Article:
Students march for science

Over 600 marches took the streets across the globe on Earth Day, April 22, in an effort to call support for the use of scientific reason, research, and evidence. This ‘March for Science’ was planned partly in response to the proposed policies by the Trump administration which would cut government funding for scientific research, as well as Trump’s denial of climate change.

Miranda Barraza, senior, was one of multiple NPHS students among the thousands who marched in Southern California.

I wanted to send the message that science is important and we cannot slip backwards into a society that does not recognize the facts,” she said. “Climate change is real and we need to address the issues to save our planet.”

Grant Hoffman, junior, who also marched for science, agreed with Barraza.

I think that (the) politicization of scientific topics is becoming a really big issue, and I think that getting the scientific community to speak up and be like, ‘hey, it’s not, facts are facts,’ I think that is super important for the future of our country,” he said.

Barraza acknowledged that while the march was first and foremost about supporting science, there were some political undercurrents.

“The march itself was bipartisan because science should be recognized as truth by both sides. However, there were a lot of political references because the march was brought on by our new administration’s refusal to acknowledge scientific facts and our country’s need to transition to renewable energy to preserve our environment,” she said.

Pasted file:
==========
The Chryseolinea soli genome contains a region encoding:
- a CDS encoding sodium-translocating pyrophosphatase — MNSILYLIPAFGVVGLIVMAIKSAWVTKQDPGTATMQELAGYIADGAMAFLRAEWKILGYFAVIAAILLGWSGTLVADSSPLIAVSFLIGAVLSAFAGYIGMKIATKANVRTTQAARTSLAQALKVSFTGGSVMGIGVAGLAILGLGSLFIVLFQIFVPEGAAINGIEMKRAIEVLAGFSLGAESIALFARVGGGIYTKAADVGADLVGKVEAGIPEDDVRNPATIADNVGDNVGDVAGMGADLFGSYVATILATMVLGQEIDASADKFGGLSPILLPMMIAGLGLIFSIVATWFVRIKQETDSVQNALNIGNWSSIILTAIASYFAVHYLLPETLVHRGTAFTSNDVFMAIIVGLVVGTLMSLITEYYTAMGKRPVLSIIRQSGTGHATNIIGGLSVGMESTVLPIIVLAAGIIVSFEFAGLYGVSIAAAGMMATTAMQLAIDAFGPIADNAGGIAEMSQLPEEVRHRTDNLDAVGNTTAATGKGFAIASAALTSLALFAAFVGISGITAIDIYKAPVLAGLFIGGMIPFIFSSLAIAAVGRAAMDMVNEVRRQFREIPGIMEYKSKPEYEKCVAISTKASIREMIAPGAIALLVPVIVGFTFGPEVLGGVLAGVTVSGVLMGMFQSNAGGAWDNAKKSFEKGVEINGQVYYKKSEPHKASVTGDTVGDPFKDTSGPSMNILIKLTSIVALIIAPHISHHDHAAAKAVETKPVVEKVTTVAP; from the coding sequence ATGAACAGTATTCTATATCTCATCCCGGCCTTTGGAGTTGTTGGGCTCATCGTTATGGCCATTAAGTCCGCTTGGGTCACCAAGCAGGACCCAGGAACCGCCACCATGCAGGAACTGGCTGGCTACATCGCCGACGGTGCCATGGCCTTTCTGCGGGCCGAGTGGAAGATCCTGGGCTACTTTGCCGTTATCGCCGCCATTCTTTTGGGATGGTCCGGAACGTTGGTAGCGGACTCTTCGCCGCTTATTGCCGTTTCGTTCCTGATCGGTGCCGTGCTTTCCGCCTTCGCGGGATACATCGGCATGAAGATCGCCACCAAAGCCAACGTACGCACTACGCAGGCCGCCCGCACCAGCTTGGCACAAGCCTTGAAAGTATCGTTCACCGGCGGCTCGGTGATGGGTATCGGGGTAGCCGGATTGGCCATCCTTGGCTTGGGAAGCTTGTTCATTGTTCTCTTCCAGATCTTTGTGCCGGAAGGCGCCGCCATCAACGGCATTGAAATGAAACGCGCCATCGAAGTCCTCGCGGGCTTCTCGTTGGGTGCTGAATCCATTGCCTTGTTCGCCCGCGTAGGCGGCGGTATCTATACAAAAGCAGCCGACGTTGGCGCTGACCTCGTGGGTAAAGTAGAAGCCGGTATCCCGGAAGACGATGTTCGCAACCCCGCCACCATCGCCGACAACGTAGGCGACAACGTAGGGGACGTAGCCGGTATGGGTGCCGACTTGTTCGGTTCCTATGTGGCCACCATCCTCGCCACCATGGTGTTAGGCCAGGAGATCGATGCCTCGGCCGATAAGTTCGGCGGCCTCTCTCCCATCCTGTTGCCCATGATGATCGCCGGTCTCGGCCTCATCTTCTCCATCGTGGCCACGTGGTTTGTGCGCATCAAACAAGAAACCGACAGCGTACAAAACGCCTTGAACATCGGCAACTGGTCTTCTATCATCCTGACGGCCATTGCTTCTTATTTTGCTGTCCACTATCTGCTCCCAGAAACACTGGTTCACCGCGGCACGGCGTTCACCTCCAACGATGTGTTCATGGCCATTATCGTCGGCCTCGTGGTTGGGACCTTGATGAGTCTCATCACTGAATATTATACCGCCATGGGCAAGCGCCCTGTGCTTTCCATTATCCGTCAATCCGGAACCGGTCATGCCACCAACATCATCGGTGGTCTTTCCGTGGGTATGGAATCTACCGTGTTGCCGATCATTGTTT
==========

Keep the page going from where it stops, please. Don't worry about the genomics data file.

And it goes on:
Hoffman also addressed the political undercurrent of the protest: “… most posters were just about science literacy and making sure that we have funding for science. It wasn’t as much about hating Trump as it was about supporting science.”

Deborah Dogancay, science teacher, had intended to march in Santa Barbara but was unable to attend. Nonetheless, she discussed the sort of messages she believes should be inferred from the march.

“Hopefully it’s not seen as a partisan thing, I would hope that all of the human race would embrace science, and that’s what I think the March for Science was all about,” she said.

Dogancay emphasized the importance of using science along with other forms of knowledge in order to make the most informed choices possible.

“Science can’t answer all of our questions, you need other areas of knowledge … it answers one type of question and it gives you one type of knowledge, but why would you deny access to any kind of important knowledge or information that can help you make wise decisions?” she asked.

15,000 people marched in Los Angeles alone, according to Reuters. In a press release on the same day of the march, Trump stated, “My Administration is committed to advancing scientific research that leads to a better understanding of our environment and of environmental risks.” The Trump administration, however, did not directly address the marches.

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